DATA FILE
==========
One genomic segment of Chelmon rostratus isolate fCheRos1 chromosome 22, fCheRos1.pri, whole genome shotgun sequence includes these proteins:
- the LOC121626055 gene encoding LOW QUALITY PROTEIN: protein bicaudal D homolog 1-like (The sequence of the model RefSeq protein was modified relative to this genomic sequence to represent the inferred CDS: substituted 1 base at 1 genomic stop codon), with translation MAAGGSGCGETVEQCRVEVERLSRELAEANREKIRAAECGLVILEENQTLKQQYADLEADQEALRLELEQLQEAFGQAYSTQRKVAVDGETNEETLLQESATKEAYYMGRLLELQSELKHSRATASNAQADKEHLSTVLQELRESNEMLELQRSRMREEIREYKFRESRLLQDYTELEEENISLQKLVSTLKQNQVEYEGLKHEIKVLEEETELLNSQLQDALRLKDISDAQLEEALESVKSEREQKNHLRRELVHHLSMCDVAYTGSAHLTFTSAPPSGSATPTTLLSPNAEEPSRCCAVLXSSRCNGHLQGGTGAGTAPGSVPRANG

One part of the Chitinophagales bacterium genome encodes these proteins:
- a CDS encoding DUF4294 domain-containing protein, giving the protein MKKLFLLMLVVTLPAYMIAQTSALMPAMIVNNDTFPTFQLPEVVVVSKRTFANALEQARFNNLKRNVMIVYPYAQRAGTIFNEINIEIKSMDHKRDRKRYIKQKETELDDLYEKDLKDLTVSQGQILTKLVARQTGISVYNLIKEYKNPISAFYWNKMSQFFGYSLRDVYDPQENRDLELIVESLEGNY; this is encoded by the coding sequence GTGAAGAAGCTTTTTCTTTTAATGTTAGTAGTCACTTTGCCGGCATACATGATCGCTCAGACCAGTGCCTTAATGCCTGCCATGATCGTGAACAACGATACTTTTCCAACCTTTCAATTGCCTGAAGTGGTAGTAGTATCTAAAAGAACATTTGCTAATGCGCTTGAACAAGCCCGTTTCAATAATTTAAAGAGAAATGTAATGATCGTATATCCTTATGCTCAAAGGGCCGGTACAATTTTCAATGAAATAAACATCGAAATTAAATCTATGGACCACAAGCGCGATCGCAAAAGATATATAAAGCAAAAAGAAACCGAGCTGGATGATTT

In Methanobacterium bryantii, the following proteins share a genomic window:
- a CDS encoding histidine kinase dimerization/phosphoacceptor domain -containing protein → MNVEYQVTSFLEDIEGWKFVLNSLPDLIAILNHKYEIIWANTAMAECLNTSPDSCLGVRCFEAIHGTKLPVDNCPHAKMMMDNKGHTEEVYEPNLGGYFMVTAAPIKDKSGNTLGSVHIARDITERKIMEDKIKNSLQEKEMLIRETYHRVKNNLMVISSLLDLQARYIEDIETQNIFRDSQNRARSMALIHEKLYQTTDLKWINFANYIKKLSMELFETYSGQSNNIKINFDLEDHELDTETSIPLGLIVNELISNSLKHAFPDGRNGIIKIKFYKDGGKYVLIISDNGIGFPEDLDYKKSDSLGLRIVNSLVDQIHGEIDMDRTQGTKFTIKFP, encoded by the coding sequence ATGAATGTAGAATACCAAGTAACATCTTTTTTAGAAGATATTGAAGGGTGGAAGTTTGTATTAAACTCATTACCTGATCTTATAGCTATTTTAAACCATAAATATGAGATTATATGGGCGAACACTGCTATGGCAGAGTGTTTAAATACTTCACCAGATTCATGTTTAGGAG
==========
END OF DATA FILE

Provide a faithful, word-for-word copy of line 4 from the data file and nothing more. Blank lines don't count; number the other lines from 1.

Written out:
- a CDS encoding DUF4294 domain-containing protein, giving the protein MKKLFLLMLVVTLPAYMIAQTSALMPAMIVNNDTFPTFQLPEVVVVSKRTFANALEQARFNNLKRNVMIVYPYAQRAGTIFNEINIEIKSMDHKRDRKRYIKQKETELDDLYEKDLKDLTVSQGQILTKLVARQTGISVYNLIKEYKNPISAFYWNKMSQFFGYSLRDVYDPQENRDLELIVESLEGNY; this is encoded by the coding sequence GTGAAGAAGCTTTTTCTTTTAATGTTAGTAGTCACTTTGCCGGCATACATGATCGCTCAGACCAGTGCCTTAATGCCTGCCATGATCGTGAACAACGATACTTTTCCAACCTTTCAATTGCCTGAAGTGGTAGTAGTATCTAAAAGAACATTTGCTAATGCGCTTGAACAAGCCCGTTTCAATAATTTAAAGAGAAATGTAATGATCGTATATCCTTATGCTCAAAGGGCCGGTACAATTTTCAATGAAATAAACATCGAAATTAAATCTATGGACCACAAGCGCGATCGCAAAAGATATATAAAGCAAAAAGAAACCGAGCTGGATGATTT